- All pre-Reformation traditions highly honored Mary, including believing that she maintained her virginity in wedlock. Many early Reformed Christians believed this too.
- Christians everywhere taught transubstantiation of the Eucharist (communion).
- Christians unanimously practiced baptism by immersion for well over one thousand years.
When I married my bride, if I had broken every tradition in her family or sneered at them, then I would have lost many of their traditions’ benefits and unnecessarily hurt my relatives. The same is true in Christianity; sneering at traditions robs us of benefits and harms our spiritual family. A striking example of humbly embracing other Christian traditions can be found in the Greek Orthodox Patriarchal Text of 1904. That text is the authoritative New Testament in Eastern Orthodoxy, yet it includes the “Johannine Comma” which the Roman tradition almost exclusively perpetuated. Despite the rarity of that passage in early Byzantine manuscripts, Eastern Orthodoxy includes it as part of “a uniform ecclesiastical text which is a reliable and accurate witness to the truth of the Christian faith.”3
As I journey toward a healthier and “symphonic” form of Christian faith, I now hold in high regard those traditions which the universal church has historically held. So far however, I find no reason to believe that any single branch of the faith managed to perpetuate every tradition without error. What factors have I missed, and how do my siblings recommend I grow in embracing ecclesiastical tradition?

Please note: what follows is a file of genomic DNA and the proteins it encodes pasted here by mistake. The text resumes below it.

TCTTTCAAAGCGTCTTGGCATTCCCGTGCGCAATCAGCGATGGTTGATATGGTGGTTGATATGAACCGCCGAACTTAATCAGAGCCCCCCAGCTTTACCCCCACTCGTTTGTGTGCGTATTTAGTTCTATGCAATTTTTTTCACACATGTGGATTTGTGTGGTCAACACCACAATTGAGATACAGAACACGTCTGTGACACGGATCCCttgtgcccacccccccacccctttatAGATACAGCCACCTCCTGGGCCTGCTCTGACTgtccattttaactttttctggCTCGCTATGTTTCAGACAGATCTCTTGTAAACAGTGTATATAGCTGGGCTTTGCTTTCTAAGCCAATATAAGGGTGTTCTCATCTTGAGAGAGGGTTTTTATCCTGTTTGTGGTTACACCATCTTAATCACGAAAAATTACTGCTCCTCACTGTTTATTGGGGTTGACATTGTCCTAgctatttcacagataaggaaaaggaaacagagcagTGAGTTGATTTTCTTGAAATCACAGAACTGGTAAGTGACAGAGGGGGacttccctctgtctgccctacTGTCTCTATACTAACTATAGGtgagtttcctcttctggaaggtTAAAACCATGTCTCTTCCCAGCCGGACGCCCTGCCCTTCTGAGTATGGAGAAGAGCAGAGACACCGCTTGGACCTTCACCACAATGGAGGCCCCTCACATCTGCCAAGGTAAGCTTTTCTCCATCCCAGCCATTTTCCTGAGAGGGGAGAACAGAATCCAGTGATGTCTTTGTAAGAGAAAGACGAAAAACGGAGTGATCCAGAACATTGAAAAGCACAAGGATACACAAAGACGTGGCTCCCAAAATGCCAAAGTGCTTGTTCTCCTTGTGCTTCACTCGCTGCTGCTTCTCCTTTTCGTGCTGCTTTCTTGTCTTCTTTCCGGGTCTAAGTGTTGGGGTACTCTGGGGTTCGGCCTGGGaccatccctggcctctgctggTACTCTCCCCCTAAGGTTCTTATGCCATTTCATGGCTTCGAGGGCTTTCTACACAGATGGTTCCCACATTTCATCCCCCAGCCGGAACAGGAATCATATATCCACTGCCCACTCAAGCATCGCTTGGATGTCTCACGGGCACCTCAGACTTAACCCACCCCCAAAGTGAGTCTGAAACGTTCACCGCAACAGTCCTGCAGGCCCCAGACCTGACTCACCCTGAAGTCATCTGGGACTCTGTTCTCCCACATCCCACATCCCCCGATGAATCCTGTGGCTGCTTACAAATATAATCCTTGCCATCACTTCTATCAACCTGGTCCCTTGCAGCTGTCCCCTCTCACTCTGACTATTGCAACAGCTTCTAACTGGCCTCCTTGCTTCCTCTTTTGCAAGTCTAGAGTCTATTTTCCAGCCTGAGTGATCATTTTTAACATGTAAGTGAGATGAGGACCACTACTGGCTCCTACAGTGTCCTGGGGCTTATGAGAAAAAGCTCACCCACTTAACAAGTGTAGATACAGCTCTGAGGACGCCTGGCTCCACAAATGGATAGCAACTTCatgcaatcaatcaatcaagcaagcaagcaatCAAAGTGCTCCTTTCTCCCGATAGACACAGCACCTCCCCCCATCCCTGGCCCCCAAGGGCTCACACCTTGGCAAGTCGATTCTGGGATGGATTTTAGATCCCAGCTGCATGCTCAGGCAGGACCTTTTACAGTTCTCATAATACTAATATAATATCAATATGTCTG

Image by Mark McIntosh, cc-sa-3.0 via Wikimedia Commons
(1) Protestants often object by offering me 1 Corinthians 15:3 as defining the word “gospel” in agreement with the Protestant gospel and including the word “gospel” in their definition. Yet Paul’s clear intent in 1 Corinthians 15 was to remind the Corinthians of that which is “of foremost importance” in the gospel: the resurrection of the King. The death of our King in 1 Corinthians 15 receives only a five word phrase within a sentence about his resurrection within 58 verses about his resurrection. To understand why the resurrection would be the foremost point in the gospel, see footnote #2.
(2) Jesus himself defined the gospel in Mark 1:14-15. See also Mat 4:23, 9:35, 24:14; Luk 16:16; Act 8:12, 28:30; Rom 1:1-4, 15:19; 1Co 9:12; 2Co 2:12, 10:14; Gal 1:7; Php 1:27; 2Th 2:14; Rev 14:6-7. The first seven scripture references above define the gospel as the arrival of God’s kingdom. All of the subsequent passages define the gospel with one of the kingdom titles of Jesus as the Psalm 2:2 “Anointed” which is “Christos” in Greek, or as the final Judge of all the earth which was the Roman understanding of Caesar’s role (see Acts 26:11). The gospel is “the kingdom of God has come near” or more simply stated, “Jesus is the *Christos* King.” The resurrection is of first importance (1 Corinthians 15) because according to Romans 1:4 and Acts 17:31, the resurrection of Jesus of Nazareth proves His Lordship/Kingship.
(3) “The Greek / Eastern Orthodox New Testament: Volume 3,” (Newrome Press LLC, Columbia, MO, 2012), 13.